Guest Author - Barbara Swiech
Marzanna is a Slavic female name that most probably was formed as modification of name Marianna. Some try to prove that Marzanna derives from Slavic word ‘mor’ that meant death. In the past children would be very rarely named ‘Marzanna’ as it was a symbol of death, evil and Winter. To invite and welcome Spring – and at the same time to arrange proper farewell for Winter – the Slavs would celebrate ‘Drowning of Marzanna’ custom that survived till now.
While in ancient Greece the death was perceived as a young man – Tanatos – among Slavic tribes it was perceived as a female, Marzanna. She was also a goddess of nightmares. Her depiction – as a straw doll – was drowned or burnt around time of Vernal equinox (when the earth passes the point that gives north hemisphere more sun than before and therefore designates the beginning of calendar Spring).
This folk custom falls always around the date of 20/21 March – when the Spring begins. It survived not only in Poland but also in Czech Republic and Slovakia. The female straw effigy of Marzanna can vary in size – it may be a small puppet or a life-size dummy. The doll is set on fire, drowned in a river or both. The ritual is a symbolic farewell to Winter and the dark days that it involved. It shows joy of rebirth of Spring. It was believed that the ritual would ensure good harvest. Destroying the effigy of evil goddess was believed also to remove all the effects brought by her. According to the custom the straw effigy was placed on a stick and covered with linen. She was also decorated with ribbons and necklaces. Village children would march with Marzanna – and branches of juniper in their hands – around the whole village. They would drown the Marzanna doll in every river (or generally every water – let it be river, pond or puddle) on the way. In the evening Marzanna effigy would be given to the village youth that would take her out of village and (in the light of burning juniper twigs) they would set a doll on fire and drown in the river. There were of course many superstitions connected with that custom. One could not touch Marzanna after it had been drowned in the river (as he would be in danger of losing the hand), looking back on the way back could bring serious disease and stumbling or falling down could predict death within the next year.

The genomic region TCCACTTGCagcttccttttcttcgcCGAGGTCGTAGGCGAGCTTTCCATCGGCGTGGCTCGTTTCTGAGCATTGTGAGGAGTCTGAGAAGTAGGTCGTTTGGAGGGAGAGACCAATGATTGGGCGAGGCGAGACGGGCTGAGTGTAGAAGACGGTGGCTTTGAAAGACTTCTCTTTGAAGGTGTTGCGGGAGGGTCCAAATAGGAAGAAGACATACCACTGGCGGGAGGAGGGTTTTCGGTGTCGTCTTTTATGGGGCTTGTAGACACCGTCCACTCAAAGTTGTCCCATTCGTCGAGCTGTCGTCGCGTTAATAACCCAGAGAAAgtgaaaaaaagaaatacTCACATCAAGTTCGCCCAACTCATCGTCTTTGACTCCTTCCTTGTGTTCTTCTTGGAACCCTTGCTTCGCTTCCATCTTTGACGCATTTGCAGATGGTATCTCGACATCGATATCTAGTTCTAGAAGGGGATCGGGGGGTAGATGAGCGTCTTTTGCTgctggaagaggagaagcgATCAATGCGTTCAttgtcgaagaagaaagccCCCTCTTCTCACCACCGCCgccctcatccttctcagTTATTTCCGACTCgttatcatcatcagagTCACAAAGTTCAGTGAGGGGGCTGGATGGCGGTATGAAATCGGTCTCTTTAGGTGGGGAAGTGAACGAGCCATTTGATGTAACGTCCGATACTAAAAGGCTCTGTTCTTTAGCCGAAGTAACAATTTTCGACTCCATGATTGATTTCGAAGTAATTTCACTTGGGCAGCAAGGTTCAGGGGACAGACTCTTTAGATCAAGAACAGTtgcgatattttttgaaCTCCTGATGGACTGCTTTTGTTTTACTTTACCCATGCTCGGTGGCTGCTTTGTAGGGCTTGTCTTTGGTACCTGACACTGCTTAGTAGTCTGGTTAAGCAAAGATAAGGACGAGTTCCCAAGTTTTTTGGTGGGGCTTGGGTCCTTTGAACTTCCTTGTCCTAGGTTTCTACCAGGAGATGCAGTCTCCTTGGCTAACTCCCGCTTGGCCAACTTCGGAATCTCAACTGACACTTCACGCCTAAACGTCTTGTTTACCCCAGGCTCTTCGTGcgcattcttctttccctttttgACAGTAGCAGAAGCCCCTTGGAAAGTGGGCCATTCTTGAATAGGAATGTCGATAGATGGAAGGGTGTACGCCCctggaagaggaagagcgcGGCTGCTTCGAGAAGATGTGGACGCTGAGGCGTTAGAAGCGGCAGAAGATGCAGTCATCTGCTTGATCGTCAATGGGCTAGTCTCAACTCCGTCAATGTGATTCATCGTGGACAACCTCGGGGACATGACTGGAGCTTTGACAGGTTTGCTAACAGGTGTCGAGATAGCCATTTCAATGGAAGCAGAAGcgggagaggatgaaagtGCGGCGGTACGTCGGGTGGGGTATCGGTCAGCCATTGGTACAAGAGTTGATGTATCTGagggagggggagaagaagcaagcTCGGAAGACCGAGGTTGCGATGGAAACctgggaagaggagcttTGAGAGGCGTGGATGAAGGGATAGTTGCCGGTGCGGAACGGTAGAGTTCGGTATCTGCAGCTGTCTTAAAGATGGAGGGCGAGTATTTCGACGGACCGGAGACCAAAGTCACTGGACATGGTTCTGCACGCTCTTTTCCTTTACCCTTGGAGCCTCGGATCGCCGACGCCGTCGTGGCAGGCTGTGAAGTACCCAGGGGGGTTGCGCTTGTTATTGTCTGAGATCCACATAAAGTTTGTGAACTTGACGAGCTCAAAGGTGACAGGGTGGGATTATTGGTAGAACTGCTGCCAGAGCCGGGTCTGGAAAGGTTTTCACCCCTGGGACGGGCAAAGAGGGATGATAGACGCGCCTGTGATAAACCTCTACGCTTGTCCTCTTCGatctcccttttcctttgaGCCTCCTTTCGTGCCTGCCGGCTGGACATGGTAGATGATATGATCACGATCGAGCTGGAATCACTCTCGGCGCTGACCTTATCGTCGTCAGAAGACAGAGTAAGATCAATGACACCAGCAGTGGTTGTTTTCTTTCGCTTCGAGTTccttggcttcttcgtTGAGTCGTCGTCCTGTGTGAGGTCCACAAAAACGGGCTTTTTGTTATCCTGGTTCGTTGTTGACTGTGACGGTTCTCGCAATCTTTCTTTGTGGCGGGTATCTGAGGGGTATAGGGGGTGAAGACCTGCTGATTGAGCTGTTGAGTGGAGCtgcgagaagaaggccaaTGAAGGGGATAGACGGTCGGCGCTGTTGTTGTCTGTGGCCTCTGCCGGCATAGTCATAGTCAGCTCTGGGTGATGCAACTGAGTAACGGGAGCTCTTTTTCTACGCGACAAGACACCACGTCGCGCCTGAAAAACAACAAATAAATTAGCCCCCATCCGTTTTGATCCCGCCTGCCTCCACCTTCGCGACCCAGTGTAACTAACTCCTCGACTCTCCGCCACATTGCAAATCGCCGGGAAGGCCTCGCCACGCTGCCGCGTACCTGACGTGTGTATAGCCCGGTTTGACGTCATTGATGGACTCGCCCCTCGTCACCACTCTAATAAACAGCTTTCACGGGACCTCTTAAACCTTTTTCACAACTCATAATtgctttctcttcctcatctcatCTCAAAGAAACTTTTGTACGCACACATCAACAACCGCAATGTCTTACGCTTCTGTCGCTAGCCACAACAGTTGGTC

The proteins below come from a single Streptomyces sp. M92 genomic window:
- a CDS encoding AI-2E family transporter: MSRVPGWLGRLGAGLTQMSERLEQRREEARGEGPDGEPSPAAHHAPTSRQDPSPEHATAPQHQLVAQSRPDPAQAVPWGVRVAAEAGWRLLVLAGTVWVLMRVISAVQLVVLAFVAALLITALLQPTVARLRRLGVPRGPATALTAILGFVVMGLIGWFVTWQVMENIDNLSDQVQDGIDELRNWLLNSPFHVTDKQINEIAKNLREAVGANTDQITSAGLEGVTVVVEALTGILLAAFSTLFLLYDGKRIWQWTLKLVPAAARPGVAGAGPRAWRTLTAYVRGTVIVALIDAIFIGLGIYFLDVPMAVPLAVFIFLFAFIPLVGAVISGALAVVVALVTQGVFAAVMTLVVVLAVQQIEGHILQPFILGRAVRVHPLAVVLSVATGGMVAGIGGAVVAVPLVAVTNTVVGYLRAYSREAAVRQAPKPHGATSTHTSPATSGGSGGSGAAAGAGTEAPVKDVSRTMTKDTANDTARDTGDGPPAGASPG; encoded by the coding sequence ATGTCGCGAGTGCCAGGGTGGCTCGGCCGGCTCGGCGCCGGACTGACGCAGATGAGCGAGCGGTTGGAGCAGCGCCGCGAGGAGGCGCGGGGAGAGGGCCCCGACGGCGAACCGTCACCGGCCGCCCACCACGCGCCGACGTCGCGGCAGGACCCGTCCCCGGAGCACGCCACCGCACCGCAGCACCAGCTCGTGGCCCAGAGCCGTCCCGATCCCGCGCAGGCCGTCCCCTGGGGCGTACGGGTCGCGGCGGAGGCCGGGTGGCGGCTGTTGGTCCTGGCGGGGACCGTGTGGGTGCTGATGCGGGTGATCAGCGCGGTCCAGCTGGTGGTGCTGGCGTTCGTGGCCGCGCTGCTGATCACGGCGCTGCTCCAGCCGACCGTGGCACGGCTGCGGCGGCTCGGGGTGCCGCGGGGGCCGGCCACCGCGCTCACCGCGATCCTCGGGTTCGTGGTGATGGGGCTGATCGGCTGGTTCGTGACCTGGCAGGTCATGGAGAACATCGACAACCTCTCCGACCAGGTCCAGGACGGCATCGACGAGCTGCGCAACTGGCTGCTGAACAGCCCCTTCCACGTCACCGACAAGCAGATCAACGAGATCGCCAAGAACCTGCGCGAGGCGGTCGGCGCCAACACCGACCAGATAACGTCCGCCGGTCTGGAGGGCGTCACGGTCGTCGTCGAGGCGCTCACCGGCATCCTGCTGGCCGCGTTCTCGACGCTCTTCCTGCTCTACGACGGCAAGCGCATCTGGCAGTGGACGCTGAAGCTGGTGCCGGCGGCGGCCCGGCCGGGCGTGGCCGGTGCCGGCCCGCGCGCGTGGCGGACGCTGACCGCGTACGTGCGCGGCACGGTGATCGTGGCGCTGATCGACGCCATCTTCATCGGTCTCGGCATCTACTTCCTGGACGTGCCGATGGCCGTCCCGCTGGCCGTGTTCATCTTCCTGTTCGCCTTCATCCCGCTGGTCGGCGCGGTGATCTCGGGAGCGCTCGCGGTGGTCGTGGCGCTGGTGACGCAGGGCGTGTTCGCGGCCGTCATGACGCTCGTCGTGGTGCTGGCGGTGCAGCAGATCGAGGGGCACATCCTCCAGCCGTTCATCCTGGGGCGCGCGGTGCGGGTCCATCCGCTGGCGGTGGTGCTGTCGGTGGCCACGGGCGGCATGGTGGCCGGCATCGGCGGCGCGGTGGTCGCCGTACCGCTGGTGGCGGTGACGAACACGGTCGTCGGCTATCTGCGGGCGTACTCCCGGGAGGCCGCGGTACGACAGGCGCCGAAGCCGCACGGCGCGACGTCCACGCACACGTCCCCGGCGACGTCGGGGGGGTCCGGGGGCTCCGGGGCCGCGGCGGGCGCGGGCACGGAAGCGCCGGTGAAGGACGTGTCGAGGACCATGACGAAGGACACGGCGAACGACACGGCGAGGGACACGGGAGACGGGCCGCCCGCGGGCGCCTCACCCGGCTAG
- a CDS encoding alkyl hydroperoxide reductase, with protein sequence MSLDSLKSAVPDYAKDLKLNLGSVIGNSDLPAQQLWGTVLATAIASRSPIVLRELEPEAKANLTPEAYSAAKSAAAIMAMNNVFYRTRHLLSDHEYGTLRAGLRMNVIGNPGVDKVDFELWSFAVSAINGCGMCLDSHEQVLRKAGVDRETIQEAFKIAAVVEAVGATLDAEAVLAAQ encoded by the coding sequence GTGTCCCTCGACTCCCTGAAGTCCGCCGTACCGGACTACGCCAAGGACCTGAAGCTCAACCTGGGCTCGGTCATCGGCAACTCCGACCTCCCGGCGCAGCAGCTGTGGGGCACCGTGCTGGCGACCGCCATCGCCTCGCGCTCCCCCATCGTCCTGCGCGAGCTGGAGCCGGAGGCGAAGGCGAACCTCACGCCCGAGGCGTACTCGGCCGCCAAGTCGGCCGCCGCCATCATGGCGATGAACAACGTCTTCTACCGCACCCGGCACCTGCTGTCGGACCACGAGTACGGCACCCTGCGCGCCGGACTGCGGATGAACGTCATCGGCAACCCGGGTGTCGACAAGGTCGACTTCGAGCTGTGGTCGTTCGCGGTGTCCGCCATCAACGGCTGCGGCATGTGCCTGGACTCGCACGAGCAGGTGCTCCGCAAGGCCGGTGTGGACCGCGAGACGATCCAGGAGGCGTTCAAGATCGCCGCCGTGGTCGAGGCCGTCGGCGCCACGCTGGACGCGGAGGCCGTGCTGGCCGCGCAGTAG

Christianity would forbid this Slavic custom. In 1420 Polish clergy was advised not to allow the villagers to celebrate ‘drowning of Marzanna’. When that would not help, the priests would invent their own habit to replace Marzanna custom with it. On Wednesday preceding Easter holidays an effigy of Judas would be thrown down from church tower. But that would not help either to forget about ‘Drowning of Marzanna’ habit.
Nowadays the ritual is kept within schools and kindergartens. During field trips children perform with their teachers ‘Drowning of Marzanna’ to prepare warm welcome to Spring.